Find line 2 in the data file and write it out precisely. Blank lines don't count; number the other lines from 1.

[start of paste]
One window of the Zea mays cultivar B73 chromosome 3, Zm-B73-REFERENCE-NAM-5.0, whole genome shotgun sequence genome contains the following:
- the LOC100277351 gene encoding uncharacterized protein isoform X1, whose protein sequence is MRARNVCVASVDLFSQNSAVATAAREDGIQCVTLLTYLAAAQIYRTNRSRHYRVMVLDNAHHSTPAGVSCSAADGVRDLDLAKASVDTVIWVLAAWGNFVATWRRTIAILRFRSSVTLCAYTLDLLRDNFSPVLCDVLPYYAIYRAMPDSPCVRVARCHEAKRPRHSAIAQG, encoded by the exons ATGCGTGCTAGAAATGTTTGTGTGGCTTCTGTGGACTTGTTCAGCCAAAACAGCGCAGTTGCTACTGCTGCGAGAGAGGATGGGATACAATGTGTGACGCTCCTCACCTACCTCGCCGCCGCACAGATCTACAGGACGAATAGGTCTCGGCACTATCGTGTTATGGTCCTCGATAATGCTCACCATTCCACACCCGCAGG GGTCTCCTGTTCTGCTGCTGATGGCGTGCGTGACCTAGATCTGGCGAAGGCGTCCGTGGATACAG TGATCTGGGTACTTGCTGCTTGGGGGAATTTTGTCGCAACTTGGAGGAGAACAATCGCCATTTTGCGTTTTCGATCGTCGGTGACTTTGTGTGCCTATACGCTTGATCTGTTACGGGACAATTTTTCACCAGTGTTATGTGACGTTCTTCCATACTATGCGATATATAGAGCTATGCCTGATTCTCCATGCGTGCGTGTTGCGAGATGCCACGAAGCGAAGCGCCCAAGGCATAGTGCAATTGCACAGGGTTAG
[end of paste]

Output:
- the LOC100277351 gene encoding uncharacterized protein isoform X1, whose protein sequence is MRARNVCVASVDLFSQNSAVATAAREDGIQCVTLLTYLAAAQIYRTNRSRHYRVMVLDNAHHSTPAGVSCSAADGVRDLDLAKASVDTVIWVLAAWGNFVATWRRTIAILRFRSSVTLCAYTLDLLRDNFSPVLCDVLPYYAIYRAMPDSPCVRVARCHEAKRPRHSAIAQG, encoded by the exons ATGCGTGCTAGAAATGTTTGTGTGGCTTCTGTGGACTTGTTCAGCCAAAACAGCGCAGTTGCTACTGCTGCGAGAGAGGATGGGATACAATGTGTGACGCTCCTCACCTACCTCGCCGCCGCACAGATCTACAGGACGAATAGGTCTCGGCACTATCGTGTTATGGTCCTCGATAATGCTCACCATTCCACACCCGCAGG GGTCTCCTGTTCTGCTGCTGATGGCGTGCGTGACCTAGATCTGGCGAAGGCGTCCGTGGATACAG TGATCTGGGTACTTGCTGCTTGGGGGAATTTTGTCGCAACTTGGAGGAGAACAATCGCCATTTTGCGTTTTCGATCGTCGGTGACTTTGTGTGCCTATACGCTTGATCTGTTACGGGACAATTTTTCACCAGTGTTATGTGACGTTCTTCCATACTATGCGATATATAGAGCTATGCCTGATTCTCCATGCGTGCGTGTTGCGAGATGCCACGAAGCGAAGCGCCCAAGGCATAGTGCAATTGCACAGGGTTAG